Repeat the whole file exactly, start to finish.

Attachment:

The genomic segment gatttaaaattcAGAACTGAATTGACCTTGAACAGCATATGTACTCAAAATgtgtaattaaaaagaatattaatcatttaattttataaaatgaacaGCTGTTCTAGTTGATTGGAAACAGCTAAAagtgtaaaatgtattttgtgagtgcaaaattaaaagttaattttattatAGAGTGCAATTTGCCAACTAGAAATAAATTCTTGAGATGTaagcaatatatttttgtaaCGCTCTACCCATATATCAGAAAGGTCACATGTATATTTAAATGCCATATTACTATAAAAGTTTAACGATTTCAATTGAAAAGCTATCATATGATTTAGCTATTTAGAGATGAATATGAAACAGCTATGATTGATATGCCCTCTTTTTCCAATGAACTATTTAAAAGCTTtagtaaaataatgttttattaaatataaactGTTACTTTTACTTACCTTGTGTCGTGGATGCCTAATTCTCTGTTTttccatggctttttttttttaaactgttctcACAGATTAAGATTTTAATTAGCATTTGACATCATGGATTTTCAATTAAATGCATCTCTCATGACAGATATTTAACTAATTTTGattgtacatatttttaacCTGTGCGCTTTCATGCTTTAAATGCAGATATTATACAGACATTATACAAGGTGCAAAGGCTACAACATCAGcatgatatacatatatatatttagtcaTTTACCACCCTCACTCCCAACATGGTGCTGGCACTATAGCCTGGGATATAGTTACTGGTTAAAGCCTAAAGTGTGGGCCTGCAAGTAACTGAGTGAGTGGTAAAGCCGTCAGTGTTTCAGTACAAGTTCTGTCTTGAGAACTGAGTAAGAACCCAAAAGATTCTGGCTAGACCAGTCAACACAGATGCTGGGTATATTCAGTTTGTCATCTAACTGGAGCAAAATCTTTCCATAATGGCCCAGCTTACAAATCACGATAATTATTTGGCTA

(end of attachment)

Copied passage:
The genomic segment gatttaaaattcAGAACTGAATTGACCTTGAACAGCATATGTACTCAAAATgtgtaattaaaaagaatattaatcatttaattttataaaatgaacaGCTGTTCTAGTTGATTGGAAACAGCTAAAagtgtaaaatgtattttgtgagtgcaaaattaaaagttaattttattatAGAGTGCAATTTGCCAACTAGAAATAAATTCTTGAGATGTaagcaatatatttttgtaaCGCTCTACCCATATATCAGAAAGGTCACATGTATATTTAAATGCCATATTACTATAAAAGTTTAACGATTTCAATTGAAAAGCTATCATATGATTTAGCTATTTAGAGATGAATATGAAACAGCTATGATTGATATGCCCTCTTTTTCCAATGAACTATTTAAAAGCTTtagtaaaataatgttttattaaatataaactGTTACTTTTACTTACCTTGTGTCGTGGATGCCTAATTCTCTGTTTttccatggctttttttttttaaactgttctcACAGATTAAGATTTTAATTAGCATTTGACATCATGGATTTTCAATTAAATGCATCTCTCATGACAGATATTTAACTAATTTTGattgtacatatttttaacCTGTGCGCTTTCATGCTTTAAATGCAGATATTATACAGACATTATACAAGGTGCAAAGGCTACAACATCAGcatgatatacatatatatatttagtcaTTTACCACCCTCACTCCCAACATGGTGCTGGCACTATAGCCTGGGATATAGTTACTGGTTAAAGCCTAAAGTGTGGGCCTGCAAGTAACTGAGTGAGTGGTAAAGCCGTCAGTGTTTCAGTACAAGTTCTGTCTTGAGAACTGAGTAAGAACCCAAAAGATTCTGGCTAGACCAGTCAACACAGATGCTGGGTATATTCAGTTTGTCATCTAACTGGAGCAAAATCTTTCCATAATGGCCCAGCTTACAAATCACGATAATTATTTGGCTA